Many bird apps have some sort of filtering, but none of them use our visually intuitive system.  When you’re looking at a bird and trying to quickly match it to an image, it doesn’t help to have a lot of verbal description to get between you and the bird.  Birding is, after all, a visual and auditory experience first and foremost – not a verbal one – so why introduce that layer of words that just slows down the connection?  By creating truly visual filters we think the user will have a faster and easier filtering experience.

One of the things that is really distinctive about The Warbler Guide is the species comparison photos and information. How do you cover this material in the app?

The comparisons are very important.  First of all, people generally learn birds by comparison: for example, this bird is larger than that one, or this one is more yellow.   Secondly, in a traditional guide the only way to be sure that the illustration you’re looking at is the right one is by knowing all the other birds in the book!  Otherwise how can you be sure that there’s nothing similar?   We call these guides “Bird Dictionaries”, and trying to teach someone birds with a traditional field guide is a lot like trying to teach someone English by handing them a dictionary. 
So we took a different approach with the Warbler Guide, and curated each species with all its look-alikes.  That way, you can easily see all the birds that might be mistaken for each other, and then quickly and confidently ID your bird.
The app continues this approach – if the user selects a bird, then all the similar birds are presented on the species account page.  Not only that, but if you then select one of those comparisons, it’s displayed side-by-side with your initial choice, and can be viewed from any angle and in 3D as well.  Tapping the birds also brings up a list of important difference between the two – again, creating a confident, rapid ID process without having to know all the birds of the US!
It’s important to note that the comparisons also apply to the warbler songs. You can listen to each species’ song types and immediately see and hear any possible confusion species, along with our notes on what to listen for to help tell them apart.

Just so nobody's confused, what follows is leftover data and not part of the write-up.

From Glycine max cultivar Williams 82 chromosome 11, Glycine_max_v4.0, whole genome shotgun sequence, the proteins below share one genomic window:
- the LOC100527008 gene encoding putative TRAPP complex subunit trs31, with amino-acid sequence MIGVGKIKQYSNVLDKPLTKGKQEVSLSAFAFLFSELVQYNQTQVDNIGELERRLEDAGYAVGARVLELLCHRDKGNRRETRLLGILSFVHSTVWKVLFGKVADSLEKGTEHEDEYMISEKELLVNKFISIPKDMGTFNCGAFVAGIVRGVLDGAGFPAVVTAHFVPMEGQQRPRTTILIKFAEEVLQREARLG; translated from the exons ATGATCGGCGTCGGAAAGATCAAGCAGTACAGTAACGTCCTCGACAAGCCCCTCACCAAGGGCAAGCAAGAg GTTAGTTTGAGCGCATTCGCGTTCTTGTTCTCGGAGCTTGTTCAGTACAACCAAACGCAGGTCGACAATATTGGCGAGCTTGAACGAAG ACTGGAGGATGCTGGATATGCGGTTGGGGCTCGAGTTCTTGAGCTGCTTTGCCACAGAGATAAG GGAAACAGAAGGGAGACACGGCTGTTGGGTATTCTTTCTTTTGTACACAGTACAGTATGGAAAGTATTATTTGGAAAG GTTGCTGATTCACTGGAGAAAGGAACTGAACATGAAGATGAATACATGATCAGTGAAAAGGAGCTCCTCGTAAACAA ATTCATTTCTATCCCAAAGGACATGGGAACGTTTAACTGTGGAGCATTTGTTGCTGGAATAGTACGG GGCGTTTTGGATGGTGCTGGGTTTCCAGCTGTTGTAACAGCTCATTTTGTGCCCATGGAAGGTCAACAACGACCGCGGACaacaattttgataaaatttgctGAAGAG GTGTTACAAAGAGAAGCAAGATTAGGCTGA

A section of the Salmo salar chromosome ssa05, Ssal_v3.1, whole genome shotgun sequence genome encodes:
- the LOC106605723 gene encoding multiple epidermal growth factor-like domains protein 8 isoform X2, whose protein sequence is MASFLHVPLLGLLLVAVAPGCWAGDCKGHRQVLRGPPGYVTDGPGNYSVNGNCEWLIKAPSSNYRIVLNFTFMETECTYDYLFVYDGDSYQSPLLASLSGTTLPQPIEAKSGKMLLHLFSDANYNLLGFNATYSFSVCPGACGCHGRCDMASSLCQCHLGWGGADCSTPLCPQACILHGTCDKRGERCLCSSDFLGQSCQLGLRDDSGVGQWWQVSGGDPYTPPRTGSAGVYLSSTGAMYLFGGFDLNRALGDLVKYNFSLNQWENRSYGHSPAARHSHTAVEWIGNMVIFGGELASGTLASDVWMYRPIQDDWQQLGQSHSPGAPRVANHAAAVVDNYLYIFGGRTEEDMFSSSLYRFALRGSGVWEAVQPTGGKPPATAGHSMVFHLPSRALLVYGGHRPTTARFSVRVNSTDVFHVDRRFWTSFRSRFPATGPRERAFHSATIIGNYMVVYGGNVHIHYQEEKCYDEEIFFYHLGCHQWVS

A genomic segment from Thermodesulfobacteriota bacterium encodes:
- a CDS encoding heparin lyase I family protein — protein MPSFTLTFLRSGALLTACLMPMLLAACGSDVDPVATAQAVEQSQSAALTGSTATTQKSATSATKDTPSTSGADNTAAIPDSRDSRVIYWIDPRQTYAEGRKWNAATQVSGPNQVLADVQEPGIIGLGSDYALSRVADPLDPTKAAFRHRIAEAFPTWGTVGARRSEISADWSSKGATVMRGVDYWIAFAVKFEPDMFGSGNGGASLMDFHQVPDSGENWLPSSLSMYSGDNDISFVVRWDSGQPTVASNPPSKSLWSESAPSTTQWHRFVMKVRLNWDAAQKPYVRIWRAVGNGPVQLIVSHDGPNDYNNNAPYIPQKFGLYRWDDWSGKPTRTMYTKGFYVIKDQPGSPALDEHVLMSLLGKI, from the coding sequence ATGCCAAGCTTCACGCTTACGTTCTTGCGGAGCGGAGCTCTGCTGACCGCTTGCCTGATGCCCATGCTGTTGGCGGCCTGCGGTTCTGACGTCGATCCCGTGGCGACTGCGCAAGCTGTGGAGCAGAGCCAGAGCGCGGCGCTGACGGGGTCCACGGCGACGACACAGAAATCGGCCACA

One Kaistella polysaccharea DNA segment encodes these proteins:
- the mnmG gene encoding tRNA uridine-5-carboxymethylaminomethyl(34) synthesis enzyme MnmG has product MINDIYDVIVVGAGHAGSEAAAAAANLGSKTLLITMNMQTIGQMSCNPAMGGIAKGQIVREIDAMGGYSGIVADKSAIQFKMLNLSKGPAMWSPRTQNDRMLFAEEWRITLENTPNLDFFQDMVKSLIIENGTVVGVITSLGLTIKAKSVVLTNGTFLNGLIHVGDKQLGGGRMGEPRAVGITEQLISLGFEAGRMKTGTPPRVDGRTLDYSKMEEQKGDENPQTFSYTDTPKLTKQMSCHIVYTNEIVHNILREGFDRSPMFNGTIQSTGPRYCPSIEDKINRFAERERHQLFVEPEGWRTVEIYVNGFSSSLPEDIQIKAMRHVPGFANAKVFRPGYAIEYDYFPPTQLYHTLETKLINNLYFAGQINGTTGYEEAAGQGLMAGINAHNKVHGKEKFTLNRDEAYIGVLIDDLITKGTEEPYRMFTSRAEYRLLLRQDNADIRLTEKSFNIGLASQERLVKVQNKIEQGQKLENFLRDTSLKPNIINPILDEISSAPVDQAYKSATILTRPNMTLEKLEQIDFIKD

What’s next for you? A lot of people are hoping you’ll write a similar book for another family. Any plans to do this?

We will certainly be focusing on other types of birds, and are currently working with our publisher, Princeton University Press, to do that.  But the form of our next work may not be of one family, like sparrows. 
We have had lots of feedback on our approach to understanding and learning vocalizations and expanding this to other species groups is another direction we’re very interested in.
  
How will people in the field find app features helpful?

This app is built from the ground up specifically for use in the field.  We leveraged all the power of a portable device to create a new and effective tool for identifying a bird easily, quickly and with confidence as it’s being seen. 
The visual and audible filters are extremely effective at cutting down the number of species to just a few birds in moments.  The 3D view allows the user to position a model in the exact same viewing angle of a bird as they are seeing at the moment.  And the sound-playing aspects of the app help quickly play and compare songs to rapidly match songs heard while birding.  So we hope all those tools will help birders have a more rewarding and educational experience.

Will the app be applicable throughout the USA?

Yes – it covers all the warblers of the US, excluding a few rare vagrants like Slate-throated Redstart.  It is also filterable by region, so if you are in the Northwest US, you can select that area to show just the birds that are likely there.

Will a place for people to log their warbler sightings be present?

We defer to apps like BirdLog for that functionality.  The Warbler Guide App is really focused on its primary mission, which is to rapidly find and compare warbler species.

Will birders be able to track their sightings by date from one year to the next?

Again, we think apps like BirdLog and eBird already handle this brilliantly, so we avoided trying to repeat that functionality.

Does the app need to be connected to the internet to be effective? 

No.  One of the virtues of this app is that it’s stand-alone, so if you’re in some remote area without internet service, it still functions perfectly.